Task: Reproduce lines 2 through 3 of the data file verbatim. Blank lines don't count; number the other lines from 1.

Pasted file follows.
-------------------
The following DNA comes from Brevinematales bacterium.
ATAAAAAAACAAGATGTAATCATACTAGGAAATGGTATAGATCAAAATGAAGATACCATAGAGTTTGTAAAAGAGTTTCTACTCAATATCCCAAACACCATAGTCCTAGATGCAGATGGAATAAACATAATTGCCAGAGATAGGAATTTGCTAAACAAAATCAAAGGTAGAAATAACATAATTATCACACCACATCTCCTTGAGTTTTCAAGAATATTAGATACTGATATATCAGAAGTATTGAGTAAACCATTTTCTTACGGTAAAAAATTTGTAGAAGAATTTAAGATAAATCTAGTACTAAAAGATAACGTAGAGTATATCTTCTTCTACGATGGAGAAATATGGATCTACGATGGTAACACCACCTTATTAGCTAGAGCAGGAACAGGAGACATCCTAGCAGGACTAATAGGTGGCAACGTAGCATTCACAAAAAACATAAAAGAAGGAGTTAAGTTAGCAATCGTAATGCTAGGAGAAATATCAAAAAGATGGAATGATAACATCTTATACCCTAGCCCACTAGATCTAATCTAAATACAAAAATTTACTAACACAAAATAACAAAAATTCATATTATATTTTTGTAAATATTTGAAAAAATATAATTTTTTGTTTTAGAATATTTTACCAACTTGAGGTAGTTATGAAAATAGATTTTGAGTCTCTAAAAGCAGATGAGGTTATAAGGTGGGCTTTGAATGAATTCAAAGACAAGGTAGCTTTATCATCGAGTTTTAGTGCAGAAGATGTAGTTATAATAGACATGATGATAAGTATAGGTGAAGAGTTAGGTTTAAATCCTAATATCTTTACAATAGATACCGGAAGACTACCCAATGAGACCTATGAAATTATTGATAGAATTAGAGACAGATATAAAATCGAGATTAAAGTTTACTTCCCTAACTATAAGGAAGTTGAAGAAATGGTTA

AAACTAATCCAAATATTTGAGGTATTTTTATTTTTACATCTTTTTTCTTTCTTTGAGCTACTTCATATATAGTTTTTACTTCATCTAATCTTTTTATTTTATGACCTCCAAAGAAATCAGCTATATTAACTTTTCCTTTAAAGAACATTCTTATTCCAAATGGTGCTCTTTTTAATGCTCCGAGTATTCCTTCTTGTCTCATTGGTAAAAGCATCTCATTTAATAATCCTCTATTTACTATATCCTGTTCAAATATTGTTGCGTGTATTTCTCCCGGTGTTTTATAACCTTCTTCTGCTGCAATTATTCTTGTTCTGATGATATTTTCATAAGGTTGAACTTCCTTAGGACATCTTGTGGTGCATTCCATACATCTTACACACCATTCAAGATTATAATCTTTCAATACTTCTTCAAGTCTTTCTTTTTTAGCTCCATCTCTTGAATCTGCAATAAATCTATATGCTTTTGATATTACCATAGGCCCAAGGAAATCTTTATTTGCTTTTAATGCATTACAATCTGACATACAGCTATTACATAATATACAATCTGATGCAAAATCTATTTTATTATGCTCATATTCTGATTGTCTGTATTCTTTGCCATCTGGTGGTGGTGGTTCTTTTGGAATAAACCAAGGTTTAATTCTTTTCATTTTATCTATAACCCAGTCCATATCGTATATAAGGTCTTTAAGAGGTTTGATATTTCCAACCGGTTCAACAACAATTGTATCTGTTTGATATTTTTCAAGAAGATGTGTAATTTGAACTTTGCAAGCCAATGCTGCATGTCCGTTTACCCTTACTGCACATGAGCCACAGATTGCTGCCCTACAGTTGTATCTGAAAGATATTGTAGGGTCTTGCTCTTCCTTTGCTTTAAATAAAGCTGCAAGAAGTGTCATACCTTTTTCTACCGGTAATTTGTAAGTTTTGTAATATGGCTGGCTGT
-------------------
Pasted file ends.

ATAAAAAAACAAGATGTAATCATACTAGGAAATGGTATAGATCAAAATGAAGATACCATAGAGTTTGTAAAAGAGTTTCTACTCAATATCCCAAACACCATAGTCCTAGATGCAGATGGAATAAACATAATTGCCAGAGATAGGAATTTGCTAAACAAAATCAAAGGTAGAAATAACATAATTATCACACCACATCTCCTTGAGTTTTCAAGAATATTAGATACTGATATATCAGAAGTATTGAGTAAACCATTTTCTTACGGTAAAAAATTTGTAGAAGAATTTAAGATAAATCTAGTACTAAAAGATAACGTAGAGTATATCTTCTTCTACGATGGAGAAATATGGATCTACGATGGTAACACCACCTTATTAGCTAGAGCAGGAACAGGAGACATCCTAGCAGGACTAATAGGTGGCAACGTAGCATTCACAAAAAACATAAAAGAAGGAGTTAAGTTAGCAATCGTAATGCTAGGAGAAATATCAAAAAGATGGAATGATAACATCTTATACCCTAGCCCACTAGATCTAATCTAAATACAAAAATTTACTAACACAAAATAACAAAAATTCATATTATATTTTTGTAAATATTTGAAAAAATATAATTTTTTGTTTTAGAATATTTTACCAACTTGAGGTAGTTATGAAAATAGATTTTGAGTCTCTAAAAGCAGATGAGGTTATAAGGTGGGCTTTGAATGAATTCAAAGACAAGGTAGCTTTATCATCGAGTTTTAGTGCAGAAGATGTAGTTATAATAGACATGATGATAAGTATAGGTGAAGAGTTAGGTTTAAATCCTAATATCTTTACAATAGATACCGGAAGACTACCCAATGAGACCTATGAAATTATTGATAGAATTAGAGACAGATATAAAATCGAGATTAAAGTTTACTTCCCTAACTATAAGGAAGTTGAAGAAATGGTTA

AAACTAATCCAAATATTTGAGGTATTTTTATTTTTACATCTTTTTTCTTTCTTTGAGCTACTTCATATATAGTTTTTACTTCATCTAATCTTTTTATTTTATGACCTCCAAAGAAATCAGCTATATTAACTTTTCCTTTAAAGAACATTCTTATTCCAAATGGTGCTCTTTTTAATGCTCCGAGTATTCCTTCTTGTCTCATTGGTAAAAGCATCTCATTTAATAATCCTCTATTTACTATATCCTGTTCAAATATTGTTGCGTGTATTTCTCCCGGTGTTTTATAACCTTCTTCTGCTGCAATTATTCTTGTTCTGATGATATTTTCATAAGGTTGAACTTCCTTAGGACATCTTGTGGTGCATTCCATACATCTTACACACCATTCAAGATTATAATCTTTCAATACTTCTTCAAGTCTTTCTTTTTTAGCTCCATCTCTTGAATCTGCAATAAATCTATATGCTTTTGATATTACCATAGGCCCAAGGAAATCTTTATTTGCTTTTAATGCATTACAATCTGACATACAGCTATTACATAATATACAATCTGATGCAAAATCTATTTTATTATGCTCATATTCTGATTGTCTGTATTCTTTGCCATCTGGTGGTGGTGGTTCTTTTGGAATAAACCAAGGTTTAATTCTTTTCATTTTATCTATAACCCAGTCCATATCGTATATAAGGTCTTTAAGAGGTTTGATATTTCCAACCGGTTCAACAACAATTGTATCTGTTTGATATTTTTCAAGAAGATGTGTAATTTGAACTTTGCAAGCCAATGCTGCATGTCCGTTTACCCTTACTGCACATGAGCCACAGATTGCTGCCCTACAGTTGTATCTGAAAGATATTGTAGGGTCTTGCTCTTCCTTTGCTTTAAATAAAGCTGCAAGAAGTGTCATACCTTTTTCTACCGGTAATTTGTAAGTTTTGTAATATGGCTGGCTGT